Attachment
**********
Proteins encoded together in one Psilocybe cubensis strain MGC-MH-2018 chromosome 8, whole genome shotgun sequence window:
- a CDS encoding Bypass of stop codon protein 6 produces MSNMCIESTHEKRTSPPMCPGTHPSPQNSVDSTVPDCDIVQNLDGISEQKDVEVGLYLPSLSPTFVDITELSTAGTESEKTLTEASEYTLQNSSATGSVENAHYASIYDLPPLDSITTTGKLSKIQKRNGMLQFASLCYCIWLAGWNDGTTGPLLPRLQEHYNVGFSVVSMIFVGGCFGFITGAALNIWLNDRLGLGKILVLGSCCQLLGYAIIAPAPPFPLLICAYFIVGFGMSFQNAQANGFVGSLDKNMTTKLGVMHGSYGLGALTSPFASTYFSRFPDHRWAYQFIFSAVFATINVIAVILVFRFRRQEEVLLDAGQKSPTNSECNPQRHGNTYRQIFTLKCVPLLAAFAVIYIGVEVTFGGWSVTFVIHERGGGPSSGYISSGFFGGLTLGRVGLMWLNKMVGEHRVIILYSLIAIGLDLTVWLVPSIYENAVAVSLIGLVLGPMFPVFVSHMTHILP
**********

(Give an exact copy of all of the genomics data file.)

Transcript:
Proteins encoded together in one Psilocybe cubensis strain MGC-MH-2018 chromosome 8, whole genome shotgun sequence window:
- a CDS encoding Bypass of stop codon protein 6 produces MSNMCIESTHEKRTSPPMCPGTHPSPQNSVDSTVPDCDIVQNLDGISEQKDVEVGLYLPSLSPTFVDITELSTAGTESEKTLTEASEYTLQNSSATGSVENAHYASIYDLPPLDSITTTGKLSKIQKRNGMLQFASLCYCIWLAGWNDGTTGPLLPRLQEHYNVGFSVVSMIFVGGCFGFITGAALNIWLNDRLGLGKILVLGSCCQLLGYAIIAPAPPFPLLICAYFIVGFGMSFQNAQANGFVGSLDKNMTTKLGVMHGSYGLGALTSPFASTYFSRFPDHRWAYQFIFSAVFATINVIAVILVFRFRRQEEVLLDAGQKSPTNSECNPQRHGNTYRQIFTLKCVPLLAAFAVIYIGVEVTFGGWSVTFVIHERGGGPSSGYISSGFFGGLTLGRVGLMWLNKMVGEHRVIILYSLIAIGLDLTVWLVPSIYENAVAVSLIGLVLGPMFPVFVSHMTHILP